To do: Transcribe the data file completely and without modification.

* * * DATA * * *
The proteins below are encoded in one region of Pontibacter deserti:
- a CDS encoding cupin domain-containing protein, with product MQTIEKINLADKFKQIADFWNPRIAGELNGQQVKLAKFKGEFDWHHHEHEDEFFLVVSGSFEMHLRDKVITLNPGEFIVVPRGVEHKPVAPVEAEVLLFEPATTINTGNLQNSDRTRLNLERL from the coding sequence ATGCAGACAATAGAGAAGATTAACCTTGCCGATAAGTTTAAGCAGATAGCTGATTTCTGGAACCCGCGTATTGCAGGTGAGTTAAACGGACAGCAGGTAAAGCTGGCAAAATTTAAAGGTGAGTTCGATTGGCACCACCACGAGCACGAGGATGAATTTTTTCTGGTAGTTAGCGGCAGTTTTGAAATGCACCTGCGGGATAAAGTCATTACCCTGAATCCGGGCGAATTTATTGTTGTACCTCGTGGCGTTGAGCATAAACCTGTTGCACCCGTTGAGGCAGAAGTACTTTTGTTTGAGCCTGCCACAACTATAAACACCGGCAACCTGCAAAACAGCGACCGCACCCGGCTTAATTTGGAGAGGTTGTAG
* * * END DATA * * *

The proteins below are encoded in one region of Pontibacter deserti:
- a CDS encoding cupin domain-containing protein, with product MQTIEKINLADKFKQIADFWNPRIAGELNGQQVKLAKFKGEFDWHHHEHEDEFFLVVSGSFEMHLRDKVITLNPGEFIVVPRGVEHKPVAPVEAEVLLFEPATTINTGNLQNSDRTRLNLERL from the coding sequence ATGCAGACAATAGAGAAGATTAACCTTGCCGATAAGTTTAAGCAGATAGCTGATTTCTGGAACCCGCGTATTGCAGGTGAGTTAAACGGACAGCAGGTAAAGCTGGCAAAATTTAAAGGTGAGTTCGATTGGCACCACCACGAGCACGAGGATGAATTTTTTCTGGTAGTTAGCGGCAGTTTTGAAATGCACCTGCGGGATAAAGTCATTACCCTGAATCCGGGCGAATTTATTGTTGTACCTCGTGGCGTTGAGCATAAACCTGTTGCACCCGTTGAGGCAGAAGTACTTTTGTTTGAGCCTGCCACAACTATAAACACCGGCAACCTGCAAAACAGCGACCGCACCCGGCTTAATTTGGAGAGGTTGTAG